It's this kind of gestural variety that makes me wonder if Shatin can be considered, as she seems at first, a modernist composer. She is certainly not the kind of postmodernist, like George Rochberg, David Del Tredici, or William Bolcom, whose mixture of different styles feels like collage, or causes aesthetic whiplash. Her idiom is too smooth for that; tonality emerges gradually from dissonance, pointillism unnoticeably morphs into texture and then melody. Thus the music has a continual aura of sincerity, and the "premodern" passages give no whiff of irony. The angularity and dissonance of Shatin's pitch-set thinking places her squarely in mid-century aesthetics. But so many composers working in that idiom produced audience-unfriendly music through the misassumption that the note or interval is the basic unit of musical meaning. Shatin never makes that mistake. Her unit is the larger sound-complex, the sonority defined not only by its pitches but by registral placement, contour, and gesture. And her style is fluid enough to move among simple tonality, repetition, atonality, and even noise, without much sense of disruption or even contradiction.
The gods forgive me for injecting a stereotype, but all that tempts me to characterize Shatin as having created a paradigm for a feminized postmodernism: without the shock, the parody, the arbitrariness, but instead with all distant points suavely mediated and the connections seemingly natural. That also makes it difficult to perceive what's central to her aesthetic, until you hear a lot of her music in quick succession, and realize how consistent her methods are. Perhaps she's the first woman composer whose music has tended to glide all over the stylistic map (she's even got a violin and piano piece that's a tuneful homage to Die Fledermaus, and she does it so seamlessly that it's easy, at first, to miss the radicalness of the attempt. I've had the experience with her music of thinking first it was kind of middle-of-the-road and conventional and then realizing, while listening, that on some larger level it was quite original. It's taken me years to figure out why.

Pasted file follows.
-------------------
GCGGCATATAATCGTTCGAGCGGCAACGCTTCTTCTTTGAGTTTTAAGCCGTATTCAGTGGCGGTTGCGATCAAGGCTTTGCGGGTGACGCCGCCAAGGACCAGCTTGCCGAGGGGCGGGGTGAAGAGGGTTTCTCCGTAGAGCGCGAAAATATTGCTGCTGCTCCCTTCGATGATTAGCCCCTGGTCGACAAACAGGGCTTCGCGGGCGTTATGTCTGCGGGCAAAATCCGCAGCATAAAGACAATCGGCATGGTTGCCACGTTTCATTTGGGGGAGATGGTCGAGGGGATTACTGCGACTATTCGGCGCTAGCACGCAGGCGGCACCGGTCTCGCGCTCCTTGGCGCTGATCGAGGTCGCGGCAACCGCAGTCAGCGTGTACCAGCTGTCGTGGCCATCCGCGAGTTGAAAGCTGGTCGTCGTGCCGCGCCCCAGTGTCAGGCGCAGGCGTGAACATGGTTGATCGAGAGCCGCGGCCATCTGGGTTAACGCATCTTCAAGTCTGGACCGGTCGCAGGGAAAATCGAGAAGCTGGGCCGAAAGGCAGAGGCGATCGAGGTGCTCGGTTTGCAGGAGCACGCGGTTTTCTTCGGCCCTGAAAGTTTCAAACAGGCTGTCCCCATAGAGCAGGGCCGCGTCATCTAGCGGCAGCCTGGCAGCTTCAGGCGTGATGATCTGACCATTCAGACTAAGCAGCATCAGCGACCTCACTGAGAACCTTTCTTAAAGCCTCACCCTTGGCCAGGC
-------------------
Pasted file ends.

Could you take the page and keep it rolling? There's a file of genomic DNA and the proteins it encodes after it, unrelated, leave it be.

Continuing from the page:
One of Shatin's most recent large scores is an orchestra piece with narrator titled Jefferson in his Own Words (2010). In it Thomas Jefferson's elegantly 18th-century sentiments are set off by static sonorities, growling tremolos, noisy repetitions, ecstatic climaxes, and even a quaint Baroque dance in the orchestra - much the way the quartet creates a halo around the shofar calls in Elijah's Chariot. In the last movement Jefferson talks about the University of Virginia, which he founded and designed, and where Shatin teaches. The contrast of Enlightenment concerns and 20th-century orchestral techniques make this piece sound more obviously postmodern than many of her works, yet Shatin manages to make all the diverse gestures sound like they all belong to the same piece.